Albeit She was responsible for fertility, She was the Immaculate “Virgin”-Mother, and Consort, of the luminous Saviour Bull-God, Mithra [“Friend”]. In fact, probably contributing to Christian mythology, shepherds bearing gifts attended Him upon His birth in a cave, or grotto, at the Winter Solstice [Harpur 2004: 82; Kramer-Rolls 2002: 229]—later changed to 25 December under the influence of Rome. Occasionally assimilated with Her Consort-Son, the Persian King Artaxerxes II notably invoked Her as a faithful Tutelary-Goddess on one of the first inscriptions to address Her:

“…by the will of Ahura Mazdāh,
Anāhitā,
And Mithra…
May Ahura Mazdāh, Anāhitā,
And Mithra protect me.”
Artaxerxes II (Mnemon), Susa A; 405-359 BCE.

Even so, with the official adoption of the Cult of Mithras, by Rome, Her presence was to be subsequently omitted [Nabarz 2005: 12]. Indeed, throughout the extent of pre-Islamic Persia Her cult was discontinued for a time, but eventually reinstated after the onset of the Sassanian dynasty, which may have been the result of foreign influence [Larousse 1976: 313].

Magic and Rituals

However, while Her cult flourished, particularly during Achaemenian times [ca. 558-330 BCE.], it was characterized by the presence of the Magi—Priest-Magicians, from whose root both “magick” and “Magus” etymologically descend—which would regularly meet to read their sacred texts among assemblies of the faithful [Fox 2004: 141], and offer “holy spells” unto the Goddess, perhaps on the tenth day from the New Moon or throughout the eighth month [of the native Persian calendar, or the Julian calendar?]—both were celebrated as particularly propitious to the Goddess [Farrar 1987: 195].

The expression of Her worship likely involved a communal feast of sacrificial bull-meat along with a draught of Haoma (perhaps cognate with the Indic soma [Rätsch 2005: 747 n.417]); an inebriating ritual-drink believed to confer communion with the Gods and induce an altered state of consciousness [Rätsch 2005: 748] (probably engaging one on a shamanic odyssey of the psyche). Although, the exact botanical identity of this liqueur remains a mystery, a few possibilities have been suggested [Rätsch 2005: 231]: In the Harirud Valley [Baluchistan], all members of the Ephedra genus are collectively known as hum, or huma; while Iranians still refer to Syrian rue [Peganum harmala] as hom or homa.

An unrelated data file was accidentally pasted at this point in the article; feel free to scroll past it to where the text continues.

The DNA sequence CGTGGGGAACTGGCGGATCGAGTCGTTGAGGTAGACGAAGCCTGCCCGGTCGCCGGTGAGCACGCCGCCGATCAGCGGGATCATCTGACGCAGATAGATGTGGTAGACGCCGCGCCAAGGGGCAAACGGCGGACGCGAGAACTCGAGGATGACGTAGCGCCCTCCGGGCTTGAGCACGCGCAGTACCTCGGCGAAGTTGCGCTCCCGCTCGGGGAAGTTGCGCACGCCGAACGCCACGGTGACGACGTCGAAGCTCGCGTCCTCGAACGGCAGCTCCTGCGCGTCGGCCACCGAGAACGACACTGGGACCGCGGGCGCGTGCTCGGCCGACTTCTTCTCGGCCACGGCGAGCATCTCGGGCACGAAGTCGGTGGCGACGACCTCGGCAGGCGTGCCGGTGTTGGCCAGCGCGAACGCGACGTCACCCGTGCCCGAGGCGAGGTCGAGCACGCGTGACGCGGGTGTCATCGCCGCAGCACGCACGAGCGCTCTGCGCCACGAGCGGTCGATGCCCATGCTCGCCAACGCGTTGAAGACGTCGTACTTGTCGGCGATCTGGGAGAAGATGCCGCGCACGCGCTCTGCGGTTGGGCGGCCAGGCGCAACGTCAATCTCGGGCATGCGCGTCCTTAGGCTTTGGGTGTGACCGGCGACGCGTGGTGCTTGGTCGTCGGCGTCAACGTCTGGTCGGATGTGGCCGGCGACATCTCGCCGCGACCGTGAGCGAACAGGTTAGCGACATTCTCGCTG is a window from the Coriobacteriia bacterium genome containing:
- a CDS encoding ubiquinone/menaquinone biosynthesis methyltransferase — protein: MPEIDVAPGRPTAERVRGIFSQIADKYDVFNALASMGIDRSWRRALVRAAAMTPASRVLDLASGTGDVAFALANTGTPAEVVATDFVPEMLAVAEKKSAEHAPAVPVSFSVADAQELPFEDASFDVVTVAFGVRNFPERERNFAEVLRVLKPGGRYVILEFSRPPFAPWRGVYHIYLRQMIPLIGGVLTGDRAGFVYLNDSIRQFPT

During the excavation of an apparently pre-Zoroastrian temple [Ibid.], at the South-Eastern Kara-Kum Desert [Turkmenistan], remnaints of a fermented ritual-drink clearly containing ephedra [Ephedra sp.] were found at the fire-altar (perhaps being brewed there); while trace elements of the opium poppy [Papaver somniferum Linnaeus] were identified on associated equipement within the antechamber [e.g. pestles]. Moreover, during the Zoroastrian period an incantation was pronounced over the consecration of Haoma to drive away evil genii [“spirits”], while preparing the way for the reign of good [Larousse 1976: 310], as dictated by the Avesta.

The Radiant Goddess

Throughout the Avesta—the earliest known sacred writings of the Iranian people [Dexter 1990: 70]—Anāhitā was the only Goddess to whom a Hymn was dedicated throughout this section of a text to celebrate the pre-Zoroastrian deities [Ibid.]. By recording an orature from a millennia earlier than it’s noted composition [Ibid.], She was subsequently perceived by the faithful Avestan mythopoets as a buxom young woman donning a gold mantle with a high crown surmounted by eight rays and one-hundred stars, with gold fillets streaming down; a radiant Khvarēnah(9), or “halo,” was also present.

As the personification of Venus—for Her modern Parsee Name, Anahid, is translated as “Venus”—the stars were believed to be Her home. Furthermore, during the first-second centuries BCE a bronze statue—which may represent Anāhitā—of the Aphrodite-type(10), was discovered in modern Turkey, where Her cult grew quite strong. Adorned with jewels, She wore square earrings and a necklace, both of gold, and frequently brandished a baresma(11). She was also envisaged bearing a water-vessell in one hand, while holding a red pomegranate blossom [Punica granatum] to Her breast.

Lady of the Beasts

Considering Her status as an Aquatic-Goddess She was also clothed in a garment of thirty beaver pelts that were, according to Avestan tabu, from beavers [Castor fiber] that have birthed a minimum of four pups.

Subsequently, it was Ahura Mazdāh who bequeathed to the Goddess Her famous chariot and four horses—the personifications of atmospheric change—named Wind, Rain, Cloud, and Sleet. Also associated with Anāhitā were Her cult-animals: the dove [Streptopelia sp.], sheep [Ovis sp.], and the peacock [Pavo cristatus].

Persia and Beyond

During the extent of Her worship it was under the Hellenization of Her Name—Anaïtis—that Her adoration grew, particularly throughout Asia Minor [Turkey] and the Occident [Larousse 1976: 313]. It was here that She was conflated with the local “Great”-Goddess of Ephesus [Asia Minor], Artemis [“High Source of Water”? or “Strong Limbed”]. However, when the Persians conquered the Assyro-Babilonians in the century preceeding 538 BCE. Anāhitā adopted many of the characteristics of IŠTAR, particularly as Love-Goddess.